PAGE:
Mental Health Parity Act
By the Centers for Medicare & Medicaid Services
The Mental Health Parity Act of 1996 (MHPA) is a federal law that may apply to two different types of coverage:
1) Large group self-funded group health plans (CMS has jurisdiction over self-funded public sector (non-federal governmental)
plans while the Department of Labor 866-444-3272 has jurisdiction over private sector self-funded group health plans.);
2) Large group fully insured group health plans.
Contact your state's insurance department to find out about whether additional protections apply to your coverage if you are in a fully
insured group health plan or have individual market (non-employment based) health coverage.
Medicare and Medicaid are not issuers of health insurance. They are public health plans through which individuals obtain health
coverage. Contact your specific Medicare or Medicaid contractor to discuss your level of benefits.
Employment-related group health plans that provide benefits through insurance are known as fully insured group health plans. Employment-related
group health plans that pay for coverage directly, without purchasing health insurance from an issuer, are called self-funded group health plans.
Contact your plan administrator to find out if your group coverage is fully insured or self-funded.
The MHPA may prevent your large group health plan from placing annual or lifetime dollar limits on mental health benefits that are lower - less
favorable - than annual or lifetime dollar limits for medical and surgical benefits offered under the plan. MHPA does NOT apply to small group health
plans or health insurance coverage in the individual (non-employment based) market, but you should check to see if your state law requires mental health
parity in such other cases. (Visit www.ncsl.org, on the right hand side of the page enter "mental health parity" then select "State Laws
Mandating or Regulating Mental Health Benefits" in order to view State specific information.) MHPA applies to most group health plans with more than
50 workers. According to Federal Standards, MHPA does NOT apply to group health plans sponsored by employers with fewer than 51 workers.
For example, if your large group health plan has a $1 million lifetime limit on medical and surgical benefits, it cannot put a $100,000 lifetime limit on
mental health benefits. The term "mental health benefits" means benefits for mental health services defined by the health plan or coverage.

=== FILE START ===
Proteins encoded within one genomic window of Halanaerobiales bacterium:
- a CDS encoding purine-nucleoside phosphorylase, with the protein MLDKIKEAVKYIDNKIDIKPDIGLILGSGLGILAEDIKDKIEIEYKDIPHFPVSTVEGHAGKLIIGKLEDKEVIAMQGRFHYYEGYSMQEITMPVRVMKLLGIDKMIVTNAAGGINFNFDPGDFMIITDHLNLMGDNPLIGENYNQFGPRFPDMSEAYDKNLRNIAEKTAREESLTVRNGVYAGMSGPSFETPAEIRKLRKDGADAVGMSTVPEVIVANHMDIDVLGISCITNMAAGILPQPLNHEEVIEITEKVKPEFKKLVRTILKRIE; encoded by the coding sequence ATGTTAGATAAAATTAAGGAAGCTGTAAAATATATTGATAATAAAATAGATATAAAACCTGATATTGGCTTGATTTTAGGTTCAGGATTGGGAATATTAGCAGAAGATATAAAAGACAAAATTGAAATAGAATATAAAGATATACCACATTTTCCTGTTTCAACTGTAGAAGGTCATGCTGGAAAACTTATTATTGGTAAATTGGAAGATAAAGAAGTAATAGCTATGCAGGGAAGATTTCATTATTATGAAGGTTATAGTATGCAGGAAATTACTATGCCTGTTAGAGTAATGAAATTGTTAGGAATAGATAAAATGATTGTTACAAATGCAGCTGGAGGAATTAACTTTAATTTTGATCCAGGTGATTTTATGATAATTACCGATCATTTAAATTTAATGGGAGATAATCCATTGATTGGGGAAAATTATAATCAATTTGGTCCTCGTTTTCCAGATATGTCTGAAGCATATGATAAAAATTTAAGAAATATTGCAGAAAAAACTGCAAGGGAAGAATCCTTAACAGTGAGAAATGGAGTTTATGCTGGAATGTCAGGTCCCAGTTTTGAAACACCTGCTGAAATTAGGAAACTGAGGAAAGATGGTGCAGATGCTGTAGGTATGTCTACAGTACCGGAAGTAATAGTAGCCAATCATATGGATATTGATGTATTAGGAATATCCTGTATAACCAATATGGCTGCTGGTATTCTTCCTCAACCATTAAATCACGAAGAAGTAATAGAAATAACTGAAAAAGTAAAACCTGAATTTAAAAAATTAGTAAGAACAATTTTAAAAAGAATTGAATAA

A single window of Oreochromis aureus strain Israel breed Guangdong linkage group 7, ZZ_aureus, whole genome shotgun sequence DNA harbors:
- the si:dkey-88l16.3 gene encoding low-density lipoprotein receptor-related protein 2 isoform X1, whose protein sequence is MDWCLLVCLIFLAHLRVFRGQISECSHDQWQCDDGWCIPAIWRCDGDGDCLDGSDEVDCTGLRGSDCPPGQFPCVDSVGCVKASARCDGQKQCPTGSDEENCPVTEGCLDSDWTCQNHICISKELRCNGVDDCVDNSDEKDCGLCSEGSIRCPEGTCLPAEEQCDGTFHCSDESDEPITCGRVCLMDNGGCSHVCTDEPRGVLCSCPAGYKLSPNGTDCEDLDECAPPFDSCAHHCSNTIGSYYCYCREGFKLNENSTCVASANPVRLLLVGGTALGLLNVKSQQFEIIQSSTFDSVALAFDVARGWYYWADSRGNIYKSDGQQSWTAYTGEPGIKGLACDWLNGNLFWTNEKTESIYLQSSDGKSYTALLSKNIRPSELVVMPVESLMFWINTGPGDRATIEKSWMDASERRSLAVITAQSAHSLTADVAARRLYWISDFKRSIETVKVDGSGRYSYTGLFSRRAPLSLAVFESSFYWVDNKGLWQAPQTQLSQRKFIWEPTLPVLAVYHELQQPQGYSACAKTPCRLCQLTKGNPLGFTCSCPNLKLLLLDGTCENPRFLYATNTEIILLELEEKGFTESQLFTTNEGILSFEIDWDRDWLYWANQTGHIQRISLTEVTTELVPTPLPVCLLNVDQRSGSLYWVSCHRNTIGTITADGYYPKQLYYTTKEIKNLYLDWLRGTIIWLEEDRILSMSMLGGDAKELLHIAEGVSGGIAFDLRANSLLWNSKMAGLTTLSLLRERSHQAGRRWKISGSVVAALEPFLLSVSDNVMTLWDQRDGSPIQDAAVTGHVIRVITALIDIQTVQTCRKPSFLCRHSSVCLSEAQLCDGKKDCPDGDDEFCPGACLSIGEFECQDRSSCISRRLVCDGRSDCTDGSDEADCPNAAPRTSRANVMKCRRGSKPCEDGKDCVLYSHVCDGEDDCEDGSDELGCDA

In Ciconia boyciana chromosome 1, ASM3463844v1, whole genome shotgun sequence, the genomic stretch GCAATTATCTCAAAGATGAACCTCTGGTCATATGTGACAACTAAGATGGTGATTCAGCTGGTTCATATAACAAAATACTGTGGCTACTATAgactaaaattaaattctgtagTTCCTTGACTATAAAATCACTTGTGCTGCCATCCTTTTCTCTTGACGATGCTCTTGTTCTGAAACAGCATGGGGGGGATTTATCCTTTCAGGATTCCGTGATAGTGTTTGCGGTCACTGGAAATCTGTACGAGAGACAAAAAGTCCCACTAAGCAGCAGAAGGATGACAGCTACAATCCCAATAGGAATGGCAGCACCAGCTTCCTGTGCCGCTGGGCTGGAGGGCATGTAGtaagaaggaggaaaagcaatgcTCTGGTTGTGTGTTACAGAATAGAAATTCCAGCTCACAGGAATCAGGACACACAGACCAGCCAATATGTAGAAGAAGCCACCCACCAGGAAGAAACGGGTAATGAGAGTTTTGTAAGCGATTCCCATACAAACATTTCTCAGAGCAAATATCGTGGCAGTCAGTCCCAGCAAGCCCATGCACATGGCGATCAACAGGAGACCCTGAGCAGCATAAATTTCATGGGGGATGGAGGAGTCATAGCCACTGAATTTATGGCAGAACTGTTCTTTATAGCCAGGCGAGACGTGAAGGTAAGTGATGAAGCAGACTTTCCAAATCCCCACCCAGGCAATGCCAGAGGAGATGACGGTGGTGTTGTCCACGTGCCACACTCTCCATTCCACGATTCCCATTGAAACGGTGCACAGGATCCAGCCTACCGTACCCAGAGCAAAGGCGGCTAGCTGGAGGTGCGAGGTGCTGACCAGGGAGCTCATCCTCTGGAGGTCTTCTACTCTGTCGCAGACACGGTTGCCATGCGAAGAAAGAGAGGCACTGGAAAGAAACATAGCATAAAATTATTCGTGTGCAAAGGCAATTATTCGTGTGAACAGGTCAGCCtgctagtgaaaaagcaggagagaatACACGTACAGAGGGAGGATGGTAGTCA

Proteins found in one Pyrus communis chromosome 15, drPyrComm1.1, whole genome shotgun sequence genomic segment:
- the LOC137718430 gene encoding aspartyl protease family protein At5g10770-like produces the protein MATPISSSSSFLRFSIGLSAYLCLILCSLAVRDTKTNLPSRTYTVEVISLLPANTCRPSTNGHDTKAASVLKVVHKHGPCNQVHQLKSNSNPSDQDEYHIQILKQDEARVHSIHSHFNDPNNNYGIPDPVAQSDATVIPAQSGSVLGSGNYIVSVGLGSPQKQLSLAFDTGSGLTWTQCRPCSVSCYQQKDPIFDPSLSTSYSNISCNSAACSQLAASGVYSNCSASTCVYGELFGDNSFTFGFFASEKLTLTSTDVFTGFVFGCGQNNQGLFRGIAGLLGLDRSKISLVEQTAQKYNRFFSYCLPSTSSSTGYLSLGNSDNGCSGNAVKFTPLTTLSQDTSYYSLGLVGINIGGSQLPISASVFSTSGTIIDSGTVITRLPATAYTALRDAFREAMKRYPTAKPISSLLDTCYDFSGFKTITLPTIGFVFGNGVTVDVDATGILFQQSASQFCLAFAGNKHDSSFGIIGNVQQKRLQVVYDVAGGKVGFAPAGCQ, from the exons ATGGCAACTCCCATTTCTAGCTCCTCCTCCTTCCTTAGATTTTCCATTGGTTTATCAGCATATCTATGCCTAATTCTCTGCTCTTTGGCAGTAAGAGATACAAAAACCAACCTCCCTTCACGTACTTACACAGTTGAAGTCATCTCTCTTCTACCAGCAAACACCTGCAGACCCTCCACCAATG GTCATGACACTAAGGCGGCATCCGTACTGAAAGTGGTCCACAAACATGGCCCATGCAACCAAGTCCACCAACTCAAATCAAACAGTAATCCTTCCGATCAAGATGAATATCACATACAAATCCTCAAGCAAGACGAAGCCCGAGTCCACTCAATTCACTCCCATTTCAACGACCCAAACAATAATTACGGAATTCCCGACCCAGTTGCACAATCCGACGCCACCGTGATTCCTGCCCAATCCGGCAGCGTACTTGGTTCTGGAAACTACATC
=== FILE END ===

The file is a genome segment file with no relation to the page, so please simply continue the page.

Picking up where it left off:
Under current law, large group health plans may impose some restrictions on mental health benefits and still comply with the law. MHPA does not
prohibit large group health plans from:
- Covering mental health services within network only, even though the plan will pay for out of network services for medical/surgical benefits (although
with higher out-of-pocket cost to the subscriber);
- Increasing co-payments or limiting the number of visits for mental health benefits;
- Imposing limits on the number of covered visits, even if the plan does not impose similar visit limits for medical and surgical benefits; and
- Having different cost-sharing arrangements, such as higher coinsurance payments for mental health benefits, as compared to medical and surgical benefits.
- Although the law requires "parity," or equivalence, with regard to dollar limits, MHPA does NOT require large group health plans and their
health insurance issuers to include mental health coverage in their benefits package. The law's requirements apply only to large group health plans
and their health insurance issuers that include mental health benefits in their benefits packages.
Some additional information:
- A visit limit coupled with a usual, customary, and reasonable (UCR) charge is not the equivalent of an annual or lifetime dollar limit.
As a result, it is not a violation of the MHPA requirements. Payments made by the plan on the basis of UCR charges will vary from one case
to the next. What is not permitted is a limit on the number of visits, together with a fixed dollar limit per visit, for example, 60 visits annually
at $50 per visit (totaling $3,000), unless the medical-surgical coverage is the same.